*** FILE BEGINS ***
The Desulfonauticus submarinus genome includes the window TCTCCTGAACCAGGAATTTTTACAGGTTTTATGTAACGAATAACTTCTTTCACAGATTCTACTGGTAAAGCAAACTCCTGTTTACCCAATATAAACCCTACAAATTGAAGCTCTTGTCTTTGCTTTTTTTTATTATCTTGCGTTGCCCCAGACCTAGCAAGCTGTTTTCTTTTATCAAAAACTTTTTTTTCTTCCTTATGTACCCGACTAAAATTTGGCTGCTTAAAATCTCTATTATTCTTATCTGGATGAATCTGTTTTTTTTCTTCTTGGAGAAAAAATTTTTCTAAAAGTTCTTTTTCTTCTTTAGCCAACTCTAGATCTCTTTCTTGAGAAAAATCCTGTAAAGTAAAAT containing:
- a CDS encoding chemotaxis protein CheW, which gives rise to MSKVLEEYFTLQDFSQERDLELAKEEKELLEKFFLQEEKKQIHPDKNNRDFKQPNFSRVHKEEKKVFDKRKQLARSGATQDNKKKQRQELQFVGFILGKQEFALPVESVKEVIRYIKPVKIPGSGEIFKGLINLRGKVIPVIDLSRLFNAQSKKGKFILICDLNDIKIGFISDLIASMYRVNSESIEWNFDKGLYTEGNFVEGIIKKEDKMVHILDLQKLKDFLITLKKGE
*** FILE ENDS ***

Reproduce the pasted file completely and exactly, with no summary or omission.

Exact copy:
The Desulfonauticus submarinus genome includes the window TCTCCTGAACCAGGAATTTTTACAGGTTTTATGTAACGAATAACTTCTTTCACAGATTCTACTGGTAAAGCAAACTCCTGTTTACCCAATATAAACCCTACAAATTGAAGCTCTTGTCTTTGCTTTTTTTTATTATCTTGCGTTGCCCCAGACCTAGCAAGCTGTTTTCTTTTATCAAAAACTTTTTTTTCTTCCTTATGTACCCGACTAAAATTTGGCTGCTTAAAATCTCTATTATTCTTATCTGGATGAATCTGTTTTTTTTCTTCTTGGAGAAAAAATTTTTCTAAAAGTTCTTTTTCTTCTTTAGCCAACTCTAGATCTCTTTCTTGAGAAAAATCCTGTAAAGTAAAAT containing:
- a CDS encoding chemotaxis protein CheW, which gives rise to MSKVLEEYFTLQDFSQERDLELAKEEKELLEKFFLQEEKKQIHPDKNNRDFKQPNFSRVHKEEKKVFDKRKQLARSGATQDNKKKQRQELQFVGFILGKQEFALPVESVKEVIRYIKPVKIPGSGEIFKGLINLRGKVIPVIDLSRLFNAQSKKGKFILICDLNDIKIGFISDLIASMYRVNSESIEWNFDKGLYTEGNFVEGIIKKEDKMVHILDLQKLKDFLITLKKGE